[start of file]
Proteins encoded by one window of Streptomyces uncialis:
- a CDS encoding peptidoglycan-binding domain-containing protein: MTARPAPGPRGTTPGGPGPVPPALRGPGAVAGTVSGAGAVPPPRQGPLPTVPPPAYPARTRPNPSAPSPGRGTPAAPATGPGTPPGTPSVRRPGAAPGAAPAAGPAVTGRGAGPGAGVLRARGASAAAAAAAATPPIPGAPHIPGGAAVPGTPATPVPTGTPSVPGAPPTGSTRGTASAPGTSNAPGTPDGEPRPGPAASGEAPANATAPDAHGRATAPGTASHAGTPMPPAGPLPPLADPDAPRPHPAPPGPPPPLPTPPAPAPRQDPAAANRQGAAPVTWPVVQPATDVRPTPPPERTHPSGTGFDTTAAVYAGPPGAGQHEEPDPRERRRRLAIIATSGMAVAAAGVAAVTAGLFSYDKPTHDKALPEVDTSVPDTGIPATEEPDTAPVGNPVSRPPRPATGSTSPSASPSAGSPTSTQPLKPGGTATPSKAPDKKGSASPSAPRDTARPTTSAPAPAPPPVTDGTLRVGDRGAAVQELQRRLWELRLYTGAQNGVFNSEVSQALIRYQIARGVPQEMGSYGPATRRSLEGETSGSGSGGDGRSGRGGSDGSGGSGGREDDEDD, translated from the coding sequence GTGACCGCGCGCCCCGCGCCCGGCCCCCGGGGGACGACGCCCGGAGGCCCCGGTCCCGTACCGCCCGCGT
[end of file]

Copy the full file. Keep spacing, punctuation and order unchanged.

Proteins encoded by one window of Streptomyces uncialis:
- a CDS encoding peptidoglycan-binding domain-containing protein: MTARPAPGPRGTTPGGPGPVPPALRGPGAVAGTVSGAGAVPPPRQGPLPTVPPPAYPARTRPNPSAPSPGRGTPAAPATGPGTPPGTPSVRRPGAAPGAAPAAGPAVTGRGAGPGAGVLRARGASAAAAAAAATPPIPGAPHIPGGAAVPGTPATPVPTGTPSVPGAPPTGSTRGTASAPGTSNAPGTPDGEPRPGPAASGEAPANATAPDAHGRATAPGTASHAGTPMPPAGPLPPLADPDAPRPHPAPPGPPPPLPTPPAPAPRQDPAAANRQGAAPVTWPVVQPATDVRPTPPPERTHPSGTGFDTTAAVYAGPPGAGQHEEPDPRERRRRLAIIATSGMAVAAAGVAAVTAGLFSYDKPTHDKALPEVDTSVPDTGIPATEEPDTAPVGNPVSRPPRPATGSTSPSASPSAGSPTSTQPLKPGGTATPSKAPDKKGSASPSAPRDTARPTTSAPAPAPPPVTDGTLRVGDRGAAVQELQRRLWELRLYTGAQNGVFNSEVSQALIRYQIARGVPQEMGSYGPATRRSLEGETSGSGSGGDGRSGRGGSDGSGGSGGREDDEDD, translated from the coding sequence GTGACCGCGCGCCCCGCGCCCGGCCCCCGGGGGACGACGCCCGGAGGCCCCGGTCCCGTACCGCCCGCGT